The Knicks are currently in the post-Isiah rebuilding phase, and despite looking a lot better, they're frustrating to follow because between Amar'e Stoudemire, Carmello Anthony, and Tyson Chandler, they have real talent. Over the last year, a player named Jeremy Lin emerged and gave the team a lift, producing consistently solid performances as a guard. The Knicks have the pieces, but can't make them fit.
The Knicks are known as one of the league's most popular and influential teams. As their arena, Madison Square Garden, is a brand name, so are the Knicks. As for the team itself, they've retired eight numbers and have ten players in the Hall of Fame. Most of these names, though, aren't among the most transcendent names of the league. Patrick Ewing is definitely transcendent, but despite holding most of the team records, he's also widely seen as overrated, and as a guy who reached the heights of basketball fame mostly because he was with The New York Team at a time when players like Magic Johnson, Larry Bird, Charles Barkley, and Michael Jordan were becoming their own brands. Willis Reed and Walt Frazier are probably the two most notable names on the New York all-time roster besides him. The Knicks have also had five Hall of Fame coaches, though only one - Red Holzman - won titles with them. The others are Larry Brown, Lenny Wilkens, Hubie Brown, and the great Pat Riley (who guided them to their 1994 conference title).
You know what the best part of cheering for The New York Team is? The rivalries! Everyone wants to kill The New York Team. The big one is with the Bulls, and I already covered that one in some detail. Although its mostly been dormant for most of the last ten years, it's undergoing a new resurgence as both teams are reshuffling and restocking and turning into contenders again, New York with Stoudemire, Chandler, and Carmello and Chicago with Derrick Rose and Joakim Noah leading the way. As a person who spent significant portions of his human development in both New York and Illinois and therefore roots for both teams, I'm excited to see what direction this old rivalry goes in. The Knicks also famously feuded with the Miami Heat, who they've met in the playoffs five times since 1997, the series going the distance every time except the last. The Knicks are 3-2 in those series, but Miami won the last meeting 4-1. They also shared a huge war against the Indiana Pacers back in the 90's because their star, Reggie Miller, kept beating them up and the Knicks never figured out how to answer him. And now, with the recent emergence of the New Jersey Nets, the Knicks have to deal with them, too. The fanbases never got along, with Jersey being resentful of the overshadowing that comes with playing across the Hudson River. And now with the Nets in Brooklyn, there's gonna be some old-style dustings-up, because this is the first time since the New York Giants warred with the Brooklyn Dodgers that a team called New York will be regularly playing against a team called Brooklyn.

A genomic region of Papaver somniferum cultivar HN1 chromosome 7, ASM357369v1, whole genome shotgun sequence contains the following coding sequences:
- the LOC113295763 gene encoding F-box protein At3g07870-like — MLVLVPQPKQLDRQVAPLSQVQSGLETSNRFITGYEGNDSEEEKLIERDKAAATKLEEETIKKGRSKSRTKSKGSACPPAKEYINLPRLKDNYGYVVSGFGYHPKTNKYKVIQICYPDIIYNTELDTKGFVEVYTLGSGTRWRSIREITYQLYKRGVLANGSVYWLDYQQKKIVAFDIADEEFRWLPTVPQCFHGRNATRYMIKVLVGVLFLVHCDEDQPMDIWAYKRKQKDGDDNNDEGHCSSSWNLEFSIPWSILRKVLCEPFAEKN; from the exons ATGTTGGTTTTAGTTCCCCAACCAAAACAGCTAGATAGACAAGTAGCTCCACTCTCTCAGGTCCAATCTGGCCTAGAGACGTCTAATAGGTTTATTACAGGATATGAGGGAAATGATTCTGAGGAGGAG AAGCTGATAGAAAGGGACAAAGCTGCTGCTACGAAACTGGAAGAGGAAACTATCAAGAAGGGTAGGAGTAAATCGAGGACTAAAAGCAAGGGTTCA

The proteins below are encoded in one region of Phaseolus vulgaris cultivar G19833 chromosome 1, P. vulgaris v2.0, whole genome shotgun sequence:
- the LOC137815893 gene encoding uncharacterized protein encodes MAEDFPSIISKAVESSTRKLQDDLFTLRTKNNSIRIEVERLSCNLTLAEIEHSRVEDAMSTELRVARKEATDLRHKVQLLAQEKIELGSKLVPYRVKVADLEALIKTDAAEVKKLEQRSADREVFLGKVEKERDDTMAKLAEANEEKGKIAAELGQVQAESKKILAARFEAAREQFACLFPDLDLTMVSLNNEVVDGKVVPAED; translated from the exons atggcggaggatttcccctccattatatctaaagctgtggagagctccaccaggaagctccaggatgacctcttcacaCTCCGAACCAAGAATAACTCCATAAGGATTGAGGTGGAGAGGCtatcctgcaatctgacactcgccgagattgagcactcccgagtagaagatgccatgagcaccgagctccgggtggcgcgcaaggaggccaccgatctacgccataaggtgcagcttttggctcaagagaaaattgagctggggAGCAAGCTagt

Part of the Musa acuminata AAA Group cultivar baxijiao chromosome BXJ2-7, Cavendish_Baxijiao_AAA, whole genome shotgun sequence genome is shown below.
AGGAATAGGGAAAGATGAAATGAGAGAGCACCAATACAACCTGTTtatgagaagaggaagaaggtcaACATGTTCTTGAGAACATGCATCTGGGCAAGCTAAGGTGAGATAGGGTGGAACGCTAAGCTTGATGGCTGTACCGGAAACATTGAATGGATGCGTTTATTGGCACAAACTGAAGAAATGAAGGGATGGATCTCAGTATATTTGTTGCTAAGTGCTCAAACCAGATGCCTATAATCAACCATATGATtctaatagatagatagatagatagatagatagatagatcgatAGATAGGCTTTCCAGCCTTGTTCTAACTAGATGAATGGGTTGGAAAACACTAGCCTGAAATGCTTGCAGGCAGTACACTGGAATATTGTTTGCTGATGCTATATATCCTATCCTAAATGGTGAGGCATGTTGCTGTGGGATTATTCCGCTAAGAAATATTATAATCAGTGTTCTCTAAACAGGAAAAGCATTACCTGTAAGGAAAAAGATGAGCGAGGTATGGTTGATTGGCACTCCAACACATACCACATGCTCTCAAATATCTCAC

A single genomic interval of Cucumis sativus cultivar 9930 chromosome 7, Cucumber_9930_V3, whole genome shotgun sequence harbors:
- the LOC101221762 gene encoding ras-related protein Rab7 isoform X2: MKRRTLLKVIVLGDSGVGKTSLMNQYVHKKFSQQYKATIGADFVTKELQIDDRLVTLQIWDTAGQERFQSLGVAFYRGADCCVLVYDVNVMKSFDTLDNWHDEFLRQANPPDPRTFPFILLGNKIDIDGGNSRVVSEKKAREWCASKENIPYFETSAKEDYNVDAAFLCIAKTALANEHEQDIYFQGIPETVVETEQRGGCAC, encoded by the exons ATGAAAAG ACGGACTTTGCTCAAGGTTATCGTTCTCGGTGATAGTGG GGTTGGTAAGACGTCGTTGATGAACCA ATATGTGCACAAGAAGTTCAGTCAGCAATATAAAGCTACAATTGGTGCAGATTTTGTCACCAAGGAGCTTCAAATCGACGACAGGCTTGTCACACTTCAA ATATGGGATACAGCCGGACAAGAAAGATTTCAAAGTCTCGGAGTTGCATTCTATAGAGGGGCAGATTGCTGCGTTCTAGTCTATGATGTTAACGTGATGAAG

One of the things I really appreciate about the Knicks is that despite the flash and dash image of being The New York Team, they play very hard, defensive, physical basketball. They also based a lot of their historical game on passing and fundamentals - Red Holzman's teams won because of this! Knicks teams tend to play down-low, hard, gritty games and win through hard-ass defense.
I have to dock points for media overexposure. It's true that Knicks fans, having not seen a title since 1973, are long-suffering. But the Knicks have had a lot of chances and near-misses. A lot of other teams in NBA history have had a moment of glory, taken a title, then withered and died. If they've been lucky, they've won one or two conference titles, but for the most part, teams like the Golden State Warriors, Portland Trail Blazers, and Seattle Supersonics aren't primed and ready to explode like the Knicks always have the potential to do. I feel for the underexposed like that, being from Buffalo and doomed to wonder if the Sabres, despite all the hockey talent swarming in the area, will ever hoist Lord Stanley's Cup in my lifetime. The Knicks are considered long-suffering because they have the most fans moaning and groaning about it.
Only two titles, but in spite of everything, it's good to be a New York Knicks fan. They have a long and deep history replete with some of the league's greatest stories, and no matter how bad they can be (and we do credit owner James Dolan for destroying them right now), we know there are forever people attracted to the lights and cameras of the Big Apple. On that alone, the Knicks will recover and ascend to true true greatness in the league again. It's New York City. It's the city's true team. The New York Knickerbockers won't stay down for long.